A natural tendency is to focus on down-pricing elasticity to determine how much share the brand will gain and which competitors it take market share away from. However, up-pricing elasticity – the potential of taking prices up – is also commonly requested by marketers. They want to understand “how high is high”, especially when under pressure of rising commodity prices. More importantly, it helps to understand how to better leverage the strength of the brand.
Intuitively one might think that price sensitivity should be highest in the bottom price tier. It could be because the most price sensitive consumers are found here. However, the middle price tier exhibits the highest price elasticity. Why? The middle tier usually includes more SKUs than the rest.
Also, middle-tier consumers are given the option to upgrade and downgrade making it a more competitive tier. In addition, products in the low tier are already the cheapest in the market so the marginal gain of down pricing is limited. Finally, the distance between price tiers matters: The price gap between middle tier and low tier is usually larger than between middle and high tier prices. This means it is easier to upgrade from a middle tier than from a low tier.
The key is to invest in the brand, providing a good reason for the consumer to pay a higher price tag. One builds resilience and starts to compete with tiers above. Then, increasing prices is not harmful if what is lost at the bottom can be gained back from the tier above.
Drivers of price elasticity
Our research shows that there are many drivers of price elasticity, some having to do with market conditions, product characteristics, and others with shopper profiles. In the U.S. retail landscape, the common belief is that the club and mass channels are the most price elastic vis-a-vis other channels.
Club and mass channels are indeed the most price elastic, for two reasons. First, Club stores offer large pack sizes at a smaller price-per-unit ratio and large pack sizes tend to show higher price elasticity (higher out of pocket effect). Second, Club stores and the mass channel (including European Discounters) attract value-seeking customers. In North America and EU it means that the Club and Mass channels would be more penalized by a lower revenue than Drug and Food channels (focused on convenience) and the Specialty channel, should they increase their prices. The HFS channel (in developing regions) would benefit from increasing prices; it would positively impact their revenues. It also means that brands seeking the opportunity to leverage their strength could primarily do so in the latter channels.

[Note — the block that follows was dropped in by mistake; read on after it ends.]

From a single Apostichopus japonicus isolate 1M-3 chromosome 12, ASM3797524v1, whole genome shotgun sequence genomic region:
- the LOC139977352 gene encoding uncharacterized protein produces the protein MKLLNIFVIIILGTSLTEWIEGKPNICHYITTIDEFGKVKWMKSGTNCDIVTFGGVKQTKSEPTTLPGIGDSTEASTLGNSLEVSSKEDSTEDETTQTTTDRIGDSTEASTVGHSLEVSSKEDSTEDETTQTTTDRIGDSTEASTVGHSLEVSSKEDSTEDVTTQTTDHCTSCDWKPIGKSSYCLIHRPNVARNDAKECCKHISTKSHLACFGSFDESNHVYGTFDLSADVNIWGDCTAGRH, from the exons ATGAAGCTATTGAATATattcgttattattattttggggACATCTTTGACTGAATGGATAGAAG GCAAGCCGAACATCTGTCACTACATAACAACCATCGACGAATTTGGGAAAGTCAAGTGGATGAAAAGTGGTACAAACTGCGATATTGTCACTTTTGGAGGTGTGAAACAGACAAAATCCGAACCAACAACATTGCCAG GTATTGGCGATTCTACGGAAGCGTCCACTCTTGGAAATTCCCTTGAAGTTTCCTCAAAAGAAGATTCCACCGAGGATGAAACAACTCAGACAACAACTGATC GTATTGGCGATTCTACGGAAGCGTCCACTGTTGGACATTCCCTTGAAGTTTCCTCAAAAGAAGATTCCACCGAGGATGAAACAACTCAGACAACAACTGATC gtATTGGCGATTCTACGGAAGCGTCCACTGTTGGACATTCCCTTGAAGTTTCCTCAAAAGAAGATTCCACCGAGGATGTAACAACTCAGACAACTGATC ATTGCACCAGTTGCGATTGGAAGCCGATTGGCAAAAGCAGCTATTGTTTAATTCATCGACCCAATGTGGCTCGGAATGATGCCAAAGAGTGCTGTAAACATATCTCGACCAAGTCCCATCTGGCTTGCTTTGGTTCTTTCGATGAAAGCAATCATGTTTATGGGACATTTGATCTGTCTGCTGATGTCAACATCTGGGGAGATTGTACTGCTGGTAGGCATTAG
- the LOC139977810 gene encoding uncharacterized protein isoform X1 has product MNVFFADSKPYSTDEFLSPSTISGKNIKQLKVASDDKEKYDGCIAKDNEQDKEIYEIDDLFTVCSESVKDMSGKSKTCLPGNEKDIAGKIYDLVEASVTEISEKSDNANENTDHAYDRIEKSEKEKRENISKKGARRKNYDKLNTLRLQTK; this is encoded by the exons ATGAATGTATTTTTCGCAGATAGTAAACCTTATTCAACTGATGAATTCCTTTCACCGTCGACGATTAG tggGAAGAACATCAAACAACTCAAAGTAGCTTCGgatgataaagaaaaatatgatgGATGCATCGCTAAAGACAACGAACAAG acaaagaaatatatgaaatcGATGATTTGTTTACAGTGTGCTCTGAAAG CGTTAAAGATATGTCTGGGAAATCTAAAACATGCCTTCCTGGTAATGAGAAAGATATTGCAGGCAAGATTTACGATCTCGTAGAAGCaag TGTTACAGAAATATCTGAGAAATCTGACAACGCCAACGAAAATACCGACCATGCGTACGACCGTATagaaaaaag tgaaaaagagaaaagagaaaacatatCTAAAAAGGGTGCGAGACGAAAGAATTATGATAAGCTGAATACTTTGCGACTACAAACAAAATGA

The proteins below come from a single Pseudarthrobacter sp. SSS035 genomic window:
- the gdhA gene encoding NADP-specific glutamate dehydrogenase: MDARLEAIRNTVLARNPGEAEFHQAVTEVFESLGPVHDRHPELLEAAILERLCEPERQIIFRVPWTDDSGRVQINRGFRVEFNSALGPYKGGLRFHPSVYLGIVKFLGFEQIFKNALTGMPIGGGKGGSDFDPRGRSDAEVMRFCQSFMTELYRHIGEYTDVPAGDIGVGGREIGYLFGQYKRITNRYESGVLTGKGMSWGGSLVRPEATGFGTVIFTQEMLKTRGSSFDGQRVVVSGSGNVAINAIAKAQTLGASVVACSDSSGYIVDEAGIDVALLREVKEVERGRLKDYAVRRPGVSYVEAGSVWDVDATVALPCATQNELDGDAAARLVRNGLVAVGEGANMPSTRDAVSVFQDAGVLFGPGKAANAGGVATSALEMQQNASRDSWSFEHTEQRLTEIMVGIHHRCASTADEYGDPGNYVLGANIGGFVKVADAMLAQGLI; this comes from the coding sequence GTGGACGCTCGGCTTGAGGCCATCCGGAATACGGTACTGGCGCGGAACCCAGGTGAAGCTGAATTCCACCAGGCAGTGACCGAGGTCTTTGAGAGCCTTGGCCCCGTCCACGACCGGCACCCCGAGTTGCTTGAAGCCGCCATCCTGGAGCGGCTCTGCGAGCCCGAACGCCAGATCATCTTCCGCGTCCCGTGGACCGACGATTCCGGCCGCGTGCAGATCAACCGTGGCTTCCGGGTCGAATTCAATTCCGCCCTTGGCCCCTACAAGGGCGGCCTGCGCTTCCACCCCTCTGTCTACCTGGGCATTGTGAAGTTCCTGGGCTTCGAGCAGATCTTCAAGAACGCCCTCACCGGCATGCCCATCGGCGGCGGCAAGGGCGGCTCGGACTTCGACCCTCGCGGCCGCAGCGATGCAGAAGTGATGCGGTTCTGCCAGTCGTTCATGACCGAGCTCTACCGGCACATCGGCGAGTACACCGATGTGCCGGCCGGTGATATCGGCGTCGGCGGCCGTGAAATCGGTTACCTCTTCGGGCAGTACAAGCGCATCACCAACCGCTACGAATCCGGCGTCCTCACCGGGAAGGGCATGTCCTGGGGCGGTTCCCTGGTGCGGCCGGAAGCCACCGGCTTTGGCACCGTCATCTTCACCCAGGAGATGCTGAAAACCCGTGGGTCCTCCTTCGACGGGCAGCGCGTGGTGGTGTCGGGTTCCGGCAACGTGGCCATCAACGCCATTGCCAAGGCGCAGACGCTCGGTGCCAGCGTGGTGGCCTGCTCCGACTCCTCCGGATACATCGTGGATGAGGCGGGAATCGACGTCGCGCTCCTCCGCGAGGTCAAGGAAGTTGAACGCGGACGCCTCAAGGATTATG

How to use this knowledge?
It is important to assess up-price elasticity because it helps us understand what happens to our business if prices are increased. A brand should optimize prices of its SKUs in conjunction, as a portfolio. It gives consumers the opportunity to switch between SKUs within the brand instead of inviting them to switch to another brand. Investing in the brand can result in stronger brand resilience. Price elasticity studies can provide great insight into brand resilience by identifying the point where price and value are in balance.
Gerard Loosschilder is chief innovation officer at Skim. Juan Andres Tello is director at CPG Americas, Skim. Founded in 1979, Skim is a rapidly growing market research agency with offices in New York, San Francisco, Rotterdam, Geneva, London, Rio de Janeiro and San José, Costa Rica. Combining market and retail specific expertise and knowledge of advanced research methodologies, Skim is a partner for multinational companies seeking for strategic guidance on pricing and portfolio management, communication and new product development.